The Big Red Barn flea market in Aromas continues to be a magnet for two main things: bargain shoppers and controversy. The last decade of founder Frances Ellingwood’s life was occupied by legal issues with Monterey County over too many vendor stalls and not enough bathrooms. When she died at age 79 in March 2018, a new battle erupted over her estate, estimated to be worth $8 million-$10 million, with two men each claiming to be an heir to the estate.
The latest controversy surrounds who will ultimately own the 33-acre site and flea market business. Last year, Rabobank called in payment of a $3 million loan taken out by Ellingwood, forcing court-appointed manager Sandra Hill to put the property up for sale, listed at $10,050,000. (Rabobank has since been acquired by Mechanics Bank.) Hill would not discuss the status of the property, but one of the men who claims to have Ellingwood’s true will, Manuel Delgadillo, says it is in escrow to developer Sal Jimenez, who owns Bankers Casino in Salinas.
Jimenez confirms he wants to buy the Big Red Barn and make the county-mandated repairs needed to expand the Sunday-only market to Saturdays and reopen the barn itself, which was closed in 2009 due to county compliance issues. Under county requirements, the property needs a waste treatment plant built by 2021, permanent restrooms and other repairs, estimated to cost in excess of $2 million, according to a sales ad for the property.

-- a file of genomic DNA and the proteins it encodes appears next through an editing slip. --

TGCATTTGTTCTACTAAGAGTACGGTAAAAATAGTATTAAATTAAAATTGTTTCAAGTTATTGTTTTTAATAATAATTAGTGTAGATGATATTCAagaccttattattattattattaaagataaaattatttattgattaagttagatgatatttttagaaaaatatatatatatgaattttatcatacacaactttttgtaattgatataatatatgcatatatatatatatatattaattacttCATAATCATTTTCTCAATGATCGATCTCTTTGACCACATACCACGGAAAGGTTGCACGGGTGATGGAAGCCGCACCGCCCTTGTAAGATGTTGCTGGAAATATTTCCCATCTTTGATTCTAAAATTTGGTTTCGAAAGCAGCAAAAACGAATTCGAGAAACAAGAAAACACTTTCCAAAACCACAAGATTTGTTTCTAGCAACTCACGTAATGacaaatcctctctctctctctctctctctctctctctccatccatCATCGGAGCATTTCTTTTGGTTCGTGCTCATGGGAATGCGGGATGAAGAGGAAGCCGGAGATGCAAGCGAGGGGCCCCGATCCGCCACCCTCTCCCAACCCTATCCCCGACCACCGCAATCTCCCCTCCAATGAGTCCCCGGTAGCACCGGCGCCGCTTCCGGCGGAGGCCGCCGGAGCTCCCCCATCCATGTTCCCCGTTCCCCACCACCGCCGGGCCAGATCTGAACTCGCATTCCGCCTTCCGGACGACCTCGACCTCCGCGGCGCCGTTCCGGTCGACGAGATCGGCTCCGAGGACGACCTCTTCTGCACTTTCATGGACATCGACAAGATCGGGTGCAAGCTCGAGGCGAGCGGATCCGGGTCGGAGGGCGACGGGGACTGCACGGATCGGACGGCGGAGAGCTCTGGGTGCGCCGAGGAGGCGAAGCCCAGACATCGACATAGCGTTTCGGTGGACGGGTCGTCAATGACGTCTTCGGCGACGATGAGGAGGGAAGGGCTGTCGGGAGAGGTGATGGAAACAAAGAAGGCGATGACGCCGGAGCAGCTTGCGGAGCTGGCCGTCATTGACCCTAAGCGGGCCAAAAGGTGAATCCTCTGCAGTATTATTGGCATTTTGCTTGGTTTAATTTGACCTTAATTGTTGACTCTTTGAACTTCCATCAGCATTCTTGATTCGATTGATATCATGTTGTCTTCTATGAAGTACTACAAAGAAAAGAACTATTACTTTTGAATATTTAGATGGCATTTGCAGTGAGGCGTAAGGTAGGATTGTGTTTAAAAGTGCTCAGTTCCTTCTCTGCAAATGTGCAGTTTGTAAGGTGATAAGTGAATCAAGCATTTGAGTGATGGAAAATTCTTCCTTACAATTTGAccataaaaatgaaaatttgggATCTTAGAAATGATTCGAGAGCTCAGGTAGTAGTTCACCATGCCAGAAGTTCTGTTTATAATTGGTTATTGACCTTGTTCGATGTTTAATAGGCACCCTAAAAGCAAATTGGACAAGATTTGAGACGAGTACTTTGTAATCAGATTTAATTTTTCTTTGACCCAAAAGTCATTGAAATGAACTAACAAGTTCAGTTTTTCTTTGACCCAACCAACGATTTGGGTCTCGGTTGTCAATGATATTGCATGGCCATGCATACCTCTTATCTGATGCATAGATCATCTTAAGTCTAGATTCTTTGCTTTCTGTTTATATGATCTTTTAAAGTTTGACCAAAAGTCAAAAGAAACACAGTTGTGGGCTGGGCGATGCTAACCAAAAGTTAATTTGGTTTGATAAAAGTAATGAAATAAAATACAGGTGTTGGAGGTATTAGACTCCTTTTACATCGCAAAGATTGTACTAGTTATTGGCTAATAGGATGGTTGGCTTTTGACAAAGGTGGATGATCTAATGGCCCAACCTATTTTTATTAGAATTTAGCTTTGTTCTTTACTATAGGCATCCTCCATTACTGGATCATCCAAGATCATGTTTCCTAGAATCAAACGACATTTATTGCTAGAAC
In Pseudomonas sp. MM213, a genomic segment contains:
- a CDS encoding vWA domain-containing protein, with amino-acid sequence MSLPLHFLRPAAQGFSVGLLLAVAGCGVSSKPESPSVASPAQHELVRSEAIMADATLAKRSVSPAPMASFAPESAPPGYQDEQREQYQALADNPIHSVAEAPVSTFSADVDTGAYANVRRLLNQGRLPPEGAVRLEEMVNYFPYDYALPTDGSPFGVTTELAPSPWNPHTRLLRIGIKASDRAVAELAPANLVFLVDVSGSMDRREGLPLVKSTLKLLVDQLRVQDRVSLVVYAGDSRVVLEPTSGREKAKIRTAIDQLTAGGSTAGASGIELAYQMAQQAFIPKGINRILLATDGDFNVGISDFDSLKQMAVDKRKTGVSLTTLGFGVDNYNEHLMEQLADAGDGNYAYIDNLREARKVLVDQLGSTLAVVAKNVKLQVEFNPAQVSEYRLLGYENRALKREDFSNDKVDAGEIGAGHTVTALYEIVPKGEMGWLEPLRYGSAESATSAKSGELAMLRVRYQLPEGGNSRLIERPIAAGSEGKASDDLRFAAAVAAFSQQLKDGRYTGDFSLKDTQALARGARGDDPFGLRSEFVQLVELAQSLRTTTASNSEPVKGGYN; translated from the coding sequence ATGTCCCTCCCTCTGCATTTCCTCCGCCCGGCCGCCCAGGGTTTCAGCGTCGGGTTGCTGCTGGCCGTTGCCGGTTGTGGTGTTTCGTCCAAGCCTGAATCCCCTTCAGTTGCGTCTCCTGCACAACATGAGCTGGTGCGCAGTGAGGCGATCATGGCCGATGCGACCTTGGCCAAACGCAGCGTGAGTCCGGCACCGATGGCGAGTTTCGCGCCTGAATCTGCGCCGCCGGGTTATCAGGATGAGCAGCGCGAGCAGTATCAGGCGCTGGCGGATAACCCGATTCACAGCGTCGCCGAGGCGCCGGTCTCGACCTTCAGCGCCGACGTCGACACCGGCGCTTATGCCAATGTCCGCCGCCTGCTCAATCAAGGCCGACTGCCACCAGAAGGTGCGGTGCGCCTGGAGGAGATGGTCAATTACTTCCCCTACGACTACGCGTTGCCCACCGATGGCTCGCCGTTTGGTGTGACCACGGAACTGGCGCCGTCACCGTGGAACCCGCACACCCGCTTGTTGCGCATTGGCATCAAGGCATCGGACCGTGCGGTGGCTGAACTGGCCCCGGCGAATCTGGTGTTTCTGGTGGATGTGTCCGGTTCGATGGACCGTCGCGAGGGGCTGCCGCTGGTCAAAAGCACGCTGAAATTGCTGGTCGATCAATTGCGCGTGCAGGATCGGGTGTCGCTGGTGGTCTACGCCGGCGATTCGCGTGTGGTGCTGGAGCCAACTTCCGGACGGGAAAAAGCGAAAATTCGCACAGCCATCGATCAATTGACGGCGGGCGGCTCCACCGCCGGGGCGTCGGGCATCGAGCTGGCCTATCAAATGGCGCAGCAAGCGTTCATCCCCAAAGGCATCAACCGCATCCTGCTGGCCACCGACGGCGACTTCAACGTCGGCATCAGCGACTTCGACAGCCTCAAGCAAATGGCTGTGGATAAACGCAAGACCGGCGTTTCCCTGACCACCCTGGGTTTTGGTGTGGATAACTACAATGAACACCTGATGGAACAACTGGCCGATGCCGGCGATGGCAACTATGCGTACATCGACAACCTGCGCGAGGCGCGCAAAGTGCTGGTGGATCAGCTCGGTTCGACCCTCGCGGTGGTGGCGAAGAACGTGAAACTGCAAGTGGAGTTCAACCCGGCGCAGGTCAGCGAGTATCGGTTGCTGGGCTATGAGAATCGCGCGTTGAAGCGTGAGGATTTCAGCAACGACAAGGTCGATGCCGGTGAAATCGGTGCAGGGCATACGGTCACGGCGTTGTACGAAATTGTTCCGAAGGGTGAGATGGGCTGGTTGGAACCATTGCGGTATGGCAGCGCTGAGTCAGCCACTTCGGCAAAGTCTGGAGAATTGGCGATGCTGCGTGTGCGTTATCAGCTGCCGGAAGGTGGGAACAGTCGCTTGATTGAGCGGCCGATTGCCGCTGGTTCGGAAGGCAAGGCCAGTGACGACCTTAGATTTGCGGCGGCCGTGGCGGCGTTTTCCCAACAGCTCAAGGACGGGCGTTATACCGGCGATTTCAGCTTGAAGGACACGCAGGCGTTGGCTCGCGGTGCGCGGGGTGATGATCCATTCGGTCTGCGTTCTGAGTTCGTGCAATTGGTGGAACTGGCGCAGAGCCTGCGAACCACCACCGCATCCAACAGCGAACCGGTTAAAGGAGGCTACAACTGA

Delgadillo doesn’t think the deal will close, but if it does, says he’ll attempt to block the sale in court because he believes he will prevail in a will contest against Ellingwood’s life partner and other purported heir, Ken McPhail. In the meantime, Delgadillo is awaiting a court hearing on Jan. 20, on a separate lawsuit he filed against the estate to compensate him for unpaid hours he claims he worked helping Ellingwood manage the flea market. (A hearing on the contested wills is set for Feb. 19.)
Selling the Big Red Barn is unnecessary, Delgadillo contends, because Hill managed to secure a new loan from Santa Cruz County Bank, paying off the Rabobank loan. Hill says that loan is about to be finalized by next week but a sale is still necessary.
“The cash flow is an issue,” Hill says. “Even though the market is doing well, there are a lot of deferred issues that weren’t taken care of.” She insists there isn’t enough money to build the waste treatment plant and restrooms, which alone could cost $1.8 million, plus time is running out. Monterey County officials set a June 2020 deadline for the business to secure building permits.